Blue States Turning Bluer?

As a companion piece to my previous post, the Washington Post outlines some races in the North East (and other Blue States) where Democrats can unseat Republicans.

Rep. Nancy L. Johnson first won election to the 5th District in northwest Connecticut in 1982, and the popular former teacher has kept her seat for nearly a quarter-century. By most accounts, however, this achievement has been more in spite of her GOP affiliation than because of it. Voters perceive her as a moderate Yankee Republican and not a true conservative.

But as the electorate becomes more polarized around party identification, Democrats hope to make the "R" after her name and those of other Northeastern Republicans stand for "radioactive." This has happened to Johnson before. In 1996, she won by one percentage point when Democrats capitalized on her ties to then-Speaker Newt Gingrich. This year, she is running against Democratic state Sen. Chris Murphy.
Other 'Yankee Republicans' (aka Rockefeller Republicans) mentioned by the article include Michael Arcuri, a District Attorney running an uphill race against State Sen. Ray Meier for an open House seat in Upstate New York, and in my Home State's 6th District, Lois Murphy is mounting another run at Jim Gerlach who won by only some 6,000 votes in a district that includes some upscale Philly suburbs. Gerlach's close ties to Bush and to Jack Abramoff bode well for Murphy.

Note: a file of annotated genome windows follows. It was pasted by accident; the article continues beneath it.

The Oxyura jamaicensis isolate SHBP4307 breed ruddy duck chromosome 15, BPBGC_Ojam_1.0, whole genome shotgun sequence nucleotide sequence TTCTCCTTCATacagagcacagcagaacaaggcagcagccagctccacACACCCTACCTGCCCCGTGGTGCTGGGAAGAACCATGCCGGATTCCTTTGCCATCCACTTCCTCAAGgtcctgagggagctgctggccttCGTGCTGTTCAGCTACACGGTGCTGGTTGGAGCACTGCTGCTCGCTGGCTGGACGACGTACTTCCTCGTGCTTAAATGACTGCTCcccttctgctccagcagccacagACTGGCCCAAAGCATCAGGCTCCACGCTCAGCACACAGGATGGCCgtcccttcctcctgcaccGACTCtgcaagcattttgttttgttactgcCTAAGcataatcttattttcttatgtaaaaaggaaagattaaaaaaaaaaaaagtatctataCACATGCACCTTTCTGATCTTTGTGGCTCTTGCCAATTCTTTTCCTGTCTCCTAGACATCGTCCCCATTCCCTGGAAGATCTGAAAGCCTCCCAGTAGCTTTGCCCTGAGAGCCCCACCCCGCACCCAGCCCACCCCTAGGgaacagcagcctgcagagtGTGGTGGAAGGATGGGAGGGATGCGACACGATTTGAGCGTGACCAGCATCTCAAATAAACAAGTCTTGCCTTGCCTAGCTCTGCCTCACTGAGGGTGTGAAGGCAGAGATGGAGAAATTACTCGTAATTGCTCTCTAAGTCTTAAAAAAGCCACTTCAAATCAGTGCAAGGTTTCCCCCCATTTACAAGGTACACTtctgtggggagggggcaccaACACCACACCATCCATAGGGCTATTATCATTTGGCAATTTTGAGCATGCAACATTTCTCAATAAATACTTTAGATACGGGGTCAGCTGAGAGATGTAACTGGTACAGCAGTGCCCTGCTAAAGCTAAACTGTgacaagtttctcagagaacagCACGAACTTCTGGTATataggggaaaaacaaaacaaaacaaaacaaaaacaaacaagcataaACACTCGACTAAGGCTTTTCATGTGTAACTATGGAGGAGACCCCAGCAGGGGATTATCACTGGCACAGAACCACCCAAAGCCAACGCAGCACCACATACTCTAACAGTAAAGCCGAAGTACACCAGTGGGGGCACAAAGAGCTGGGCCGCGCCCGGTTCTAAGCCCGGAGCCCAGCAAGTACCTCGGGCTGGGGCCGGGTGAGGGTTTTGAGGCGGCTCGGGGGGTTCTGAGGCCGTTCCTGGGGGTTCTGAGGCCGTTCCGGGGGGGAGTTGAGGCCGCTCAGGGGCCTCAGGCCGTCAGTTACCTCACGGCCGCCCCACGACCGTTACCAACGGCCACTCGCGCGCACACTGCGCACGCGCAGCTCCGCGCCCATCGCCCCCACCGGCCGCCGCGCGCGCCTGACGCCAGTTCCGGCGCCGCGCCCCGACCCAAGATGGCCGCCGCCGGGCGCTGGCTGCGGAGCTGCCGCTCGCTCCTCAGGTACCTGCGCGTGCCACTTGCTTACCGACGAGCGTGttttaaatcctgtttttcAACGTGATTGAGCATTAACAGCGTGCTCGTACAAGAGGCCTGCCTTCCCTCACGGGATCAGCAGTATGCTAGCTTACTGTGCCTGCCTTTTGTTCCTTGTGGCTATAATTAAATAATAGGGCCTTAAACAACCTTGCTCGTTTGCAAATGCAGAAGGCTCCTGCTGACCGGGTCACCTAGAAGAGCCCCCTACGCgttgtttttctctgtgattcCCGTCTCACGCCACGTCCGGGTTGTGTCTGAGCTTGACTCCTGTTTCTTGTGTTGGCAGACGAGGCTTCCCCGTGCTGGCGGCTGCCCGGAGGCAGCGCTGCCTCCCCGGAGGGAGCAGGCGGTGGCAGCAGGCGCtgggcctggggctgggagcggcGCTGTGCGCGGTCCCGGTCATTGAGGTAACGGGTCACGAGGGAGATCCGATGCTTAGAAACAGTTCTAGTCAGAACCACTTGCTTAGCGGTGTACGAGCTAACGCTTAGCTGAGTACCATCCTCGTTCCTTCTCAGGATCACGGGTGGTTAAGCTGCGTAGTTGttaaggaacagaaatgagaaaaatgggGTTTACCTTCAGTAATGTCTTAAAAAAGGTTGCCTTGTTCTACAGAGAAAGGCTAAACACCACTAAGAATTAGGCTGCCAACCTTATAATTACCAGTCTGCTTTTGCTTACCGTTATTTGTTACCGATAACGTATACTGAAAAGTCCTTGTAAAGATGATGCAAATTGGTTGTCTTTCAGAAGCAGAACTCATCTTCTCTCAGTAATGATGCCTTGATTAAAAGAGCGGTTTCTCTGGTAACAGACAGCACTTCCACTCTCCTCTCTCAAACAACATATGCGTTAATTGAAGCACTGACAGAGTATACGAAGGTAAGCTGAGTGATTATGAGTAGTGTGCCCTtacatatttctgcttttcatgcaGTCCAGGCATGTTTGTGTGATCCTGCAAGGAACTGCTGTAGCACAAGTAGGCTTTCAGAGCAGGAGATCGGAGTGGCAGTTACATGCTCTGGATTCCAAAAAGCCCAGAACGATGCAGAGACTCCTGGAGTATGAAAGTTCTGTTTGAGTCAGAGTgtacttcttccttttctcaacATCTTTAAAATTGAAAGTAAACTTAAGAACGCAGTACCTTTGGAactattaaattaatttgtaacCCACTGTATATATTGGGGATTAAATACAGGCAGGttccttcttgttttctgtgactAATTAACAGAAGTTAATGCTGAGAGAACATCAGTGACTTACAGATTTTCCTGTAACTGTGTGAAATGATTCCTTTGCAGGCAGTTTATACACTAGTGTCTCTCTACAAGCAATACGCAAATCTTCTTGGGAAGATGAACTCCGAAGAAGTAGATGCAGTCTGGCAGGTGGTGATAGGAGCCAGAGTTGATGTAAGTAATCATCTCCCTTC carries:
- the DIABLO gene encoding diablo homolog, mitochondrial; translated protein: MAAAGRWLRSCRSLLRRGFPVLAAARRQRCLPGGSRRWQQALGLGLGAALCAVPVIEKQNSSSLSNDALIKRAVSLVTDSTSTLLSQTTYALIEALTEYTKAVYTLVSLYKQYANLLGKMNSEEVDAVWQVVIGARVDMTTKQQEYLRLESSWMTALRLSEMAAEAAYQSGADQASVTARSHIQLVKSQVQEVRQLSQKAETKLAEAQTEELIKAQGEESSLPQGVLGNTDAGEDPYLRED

Similarly (but strangely different) is the case of Bob Casey Jr. in Pennsylvania. Running for U.S. Senate against Blue State aberration Rick Santorum, Casey, the son of popular ex-Governor of PA Bob Casey Sr., is a Anti-Choice Democrat. This information does a little to dispel the idea that the 'Blue' North East will always elect strong Progressives. In the end, Casey is a great step forward from Santorum for a 'Blue' state with many rural voters.

A combination of breaking the GOP's strangle hold on the South and Mid-West and reducing the number of Republicans (no matter how moderate) elected in solid 'Blue' states is a recipe for retaking the House and Senate.

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